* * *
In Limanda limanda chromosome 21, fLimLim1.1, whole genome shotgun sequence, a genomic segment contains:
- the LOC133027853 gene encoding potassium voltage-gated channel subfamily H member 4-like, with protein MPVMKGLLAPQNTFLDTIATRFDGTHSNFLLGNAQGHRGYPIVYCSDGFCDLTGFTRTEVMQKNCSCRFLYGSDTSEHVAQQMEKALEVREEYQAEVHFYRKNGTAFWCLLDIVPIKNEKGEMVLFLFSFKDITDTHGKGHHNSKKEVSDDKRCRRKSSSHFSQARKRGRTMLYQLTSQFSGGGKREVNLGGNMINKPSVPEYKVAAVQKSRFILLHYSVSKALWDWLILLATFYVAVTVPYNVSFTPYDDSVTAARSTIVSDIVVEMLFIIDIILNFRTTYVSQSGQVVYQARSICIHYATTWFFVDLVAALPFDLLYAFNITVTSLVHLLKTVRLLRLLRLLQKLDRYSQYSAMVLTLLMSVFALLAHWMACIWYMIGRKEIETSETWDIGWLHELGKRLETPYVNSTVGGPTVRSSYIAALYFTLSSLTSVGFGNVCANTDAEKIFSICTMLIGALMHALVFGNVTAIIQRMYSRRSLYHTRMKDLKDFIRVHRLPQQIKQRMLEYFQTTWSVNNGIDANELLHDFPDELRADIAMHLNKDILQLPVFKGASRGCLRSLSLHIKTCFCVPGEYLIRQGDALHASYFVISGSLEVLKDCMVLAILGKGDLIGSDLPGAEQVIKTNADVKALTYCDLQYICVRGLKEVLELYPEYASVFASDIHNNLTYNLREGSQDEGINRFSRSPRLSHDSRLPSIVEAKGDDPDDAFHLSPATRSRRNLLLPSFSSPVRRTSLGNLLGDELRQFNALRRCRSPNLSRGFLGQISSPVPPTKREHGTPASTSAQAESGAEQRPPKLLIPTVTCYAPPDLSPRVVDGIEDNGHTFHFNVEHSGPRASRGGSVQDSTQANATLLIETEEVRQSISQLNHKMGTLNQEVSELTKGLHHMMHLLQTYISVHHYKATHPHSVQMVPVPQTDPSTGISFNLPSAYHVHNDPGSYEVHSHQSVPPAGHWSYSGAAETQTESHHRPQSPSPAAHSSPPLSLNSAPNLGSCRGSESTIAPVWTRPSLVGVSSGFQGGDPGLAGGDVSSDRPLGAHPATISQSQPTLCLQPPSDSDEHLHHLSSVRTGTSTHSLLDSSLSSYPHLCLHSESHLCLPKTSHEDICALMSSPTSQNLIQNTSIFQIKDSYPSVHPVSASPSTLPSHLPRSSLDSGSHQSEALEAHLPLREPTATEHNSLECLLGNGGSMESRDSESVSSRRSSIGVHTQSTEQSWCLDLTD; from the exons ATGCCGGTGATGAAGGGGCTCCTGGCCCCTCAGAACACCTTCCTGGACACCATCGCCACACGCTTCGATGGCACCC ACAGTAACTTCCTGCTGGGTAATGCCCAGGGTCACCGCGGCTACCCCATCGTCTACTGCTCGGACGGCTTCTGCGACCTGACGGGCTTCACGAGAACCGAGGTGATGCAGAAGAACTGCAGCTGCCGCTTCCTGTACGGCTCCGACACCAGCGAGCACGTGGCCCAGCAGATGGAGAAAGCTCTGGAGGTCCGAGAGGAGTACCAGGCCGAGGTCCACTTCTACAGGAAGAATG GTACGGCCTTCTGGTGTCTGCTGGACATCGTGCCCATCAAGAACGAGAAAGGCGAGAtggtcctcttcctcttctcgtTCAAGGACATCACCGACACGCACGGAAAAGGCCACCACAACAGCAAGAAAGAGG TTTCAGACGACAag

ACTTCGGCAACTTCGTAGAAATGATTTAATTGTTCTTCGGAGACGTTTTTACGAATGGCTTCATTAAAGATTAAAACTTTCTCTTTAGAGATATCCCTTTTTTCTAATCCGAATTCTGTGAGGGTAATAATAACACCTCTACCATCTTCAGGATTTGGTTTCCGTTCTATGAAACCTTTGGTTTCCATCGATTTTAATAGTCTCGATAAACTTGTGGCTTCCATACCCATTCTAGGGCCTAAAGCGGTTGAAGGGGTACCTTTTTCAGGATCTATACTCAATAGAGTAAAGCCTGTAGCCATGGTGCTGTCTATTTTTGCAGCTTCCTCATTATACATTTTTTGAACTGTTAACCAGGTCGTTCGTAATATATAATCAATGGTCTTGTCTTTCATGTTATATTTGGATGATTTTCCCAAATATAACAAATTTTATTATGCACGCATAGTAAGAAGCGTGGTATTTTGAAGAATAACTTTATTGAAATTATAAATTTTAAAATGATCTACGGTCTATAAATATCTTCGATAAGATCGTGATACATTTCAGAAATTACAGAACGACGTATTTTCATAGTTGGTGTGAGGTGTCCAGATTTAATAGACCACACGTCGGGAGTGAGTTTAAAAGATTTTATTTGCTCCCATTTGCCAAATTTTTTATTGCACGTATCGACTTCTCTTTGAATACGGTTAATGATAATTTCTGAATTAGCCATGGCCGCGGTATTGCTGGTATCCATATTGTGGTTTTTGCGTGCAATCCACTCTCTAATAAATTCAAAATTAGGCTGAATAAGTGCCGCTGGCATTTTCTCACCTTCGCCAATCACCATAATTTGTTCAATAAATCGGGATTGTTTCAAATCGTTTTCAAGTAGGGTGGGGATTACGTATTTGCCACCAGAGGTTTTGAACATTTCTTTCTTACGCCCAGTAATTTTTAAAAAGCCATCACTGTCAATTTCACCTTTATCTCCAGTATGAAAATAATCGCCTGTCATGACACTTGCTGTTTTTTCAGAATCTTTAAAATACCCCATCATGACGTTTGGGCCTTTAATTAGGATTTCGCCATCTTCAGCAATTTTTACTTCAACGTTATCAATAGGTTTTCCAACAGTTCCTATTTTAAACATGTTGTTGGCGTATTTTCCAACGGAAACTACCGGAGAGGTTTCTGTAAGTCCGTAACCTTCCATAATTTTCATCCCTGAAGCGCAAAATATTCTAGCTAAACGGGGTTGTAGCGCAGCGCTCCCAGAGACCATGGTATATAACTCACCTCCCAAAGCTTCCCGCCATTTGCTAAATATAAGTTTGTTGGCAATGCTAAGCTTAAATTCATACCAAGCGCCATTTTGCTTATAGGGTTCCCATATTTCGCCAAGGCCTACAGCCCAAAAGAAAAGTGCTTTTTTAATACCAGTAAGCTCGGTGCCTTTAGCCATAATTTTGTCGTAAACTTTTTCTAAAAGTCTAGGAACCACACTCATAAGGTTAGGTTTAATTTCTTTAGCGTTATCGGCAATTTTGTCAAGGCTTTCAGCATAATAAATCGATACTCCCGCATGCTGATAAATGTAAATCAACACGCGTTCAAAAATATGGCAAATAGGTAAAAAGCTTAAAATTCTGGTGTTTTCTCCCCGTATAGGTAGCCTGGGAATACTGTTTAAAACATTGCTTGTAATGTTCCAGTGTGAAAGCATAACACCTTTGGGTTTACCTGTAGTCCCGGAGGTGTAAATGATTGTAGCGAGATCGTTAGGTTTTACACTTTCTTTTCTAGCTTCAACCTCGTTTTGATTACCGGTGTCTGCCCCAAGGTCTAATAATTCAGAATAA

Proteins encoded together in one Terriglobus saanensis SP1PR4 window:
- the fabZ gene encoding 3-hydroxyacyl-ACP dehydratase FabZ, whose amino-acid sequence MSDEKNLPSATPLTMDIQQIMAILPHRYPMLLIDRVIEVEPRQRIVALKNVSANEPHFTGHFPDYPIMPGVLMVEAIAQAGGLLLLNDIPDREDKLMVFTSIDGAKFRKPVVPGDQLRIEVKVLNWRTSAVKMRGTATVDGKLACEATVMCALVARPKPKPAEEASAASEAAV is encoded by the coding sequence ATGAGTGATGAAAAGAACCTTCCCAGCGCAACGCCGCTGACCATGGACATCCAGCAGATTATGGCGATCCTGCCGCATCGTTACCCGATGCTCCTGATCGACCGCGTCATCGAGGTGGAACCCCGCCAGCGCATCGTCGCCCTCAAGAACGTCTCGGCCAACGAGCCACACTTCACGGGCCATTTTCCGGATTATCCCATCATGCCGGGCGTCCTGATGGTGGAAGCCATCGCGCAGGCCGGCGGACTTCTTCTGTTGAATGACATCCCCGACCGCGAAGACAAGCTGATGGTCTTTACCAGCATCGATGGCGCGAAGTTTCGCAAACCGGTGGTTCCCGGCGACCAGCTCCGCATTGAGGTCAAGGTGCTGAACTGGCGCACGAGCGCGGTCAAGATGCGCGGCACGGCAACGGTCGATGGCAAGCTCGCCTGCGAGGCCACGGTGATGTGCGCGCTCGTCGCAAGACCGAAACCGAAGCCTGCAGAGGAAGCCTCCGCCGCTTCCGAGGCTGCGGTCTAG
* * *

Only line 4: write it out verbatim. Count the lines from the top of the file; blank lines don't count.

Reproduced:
Proteins encoded together in one Terriglobus saanensis SP1PR4 window: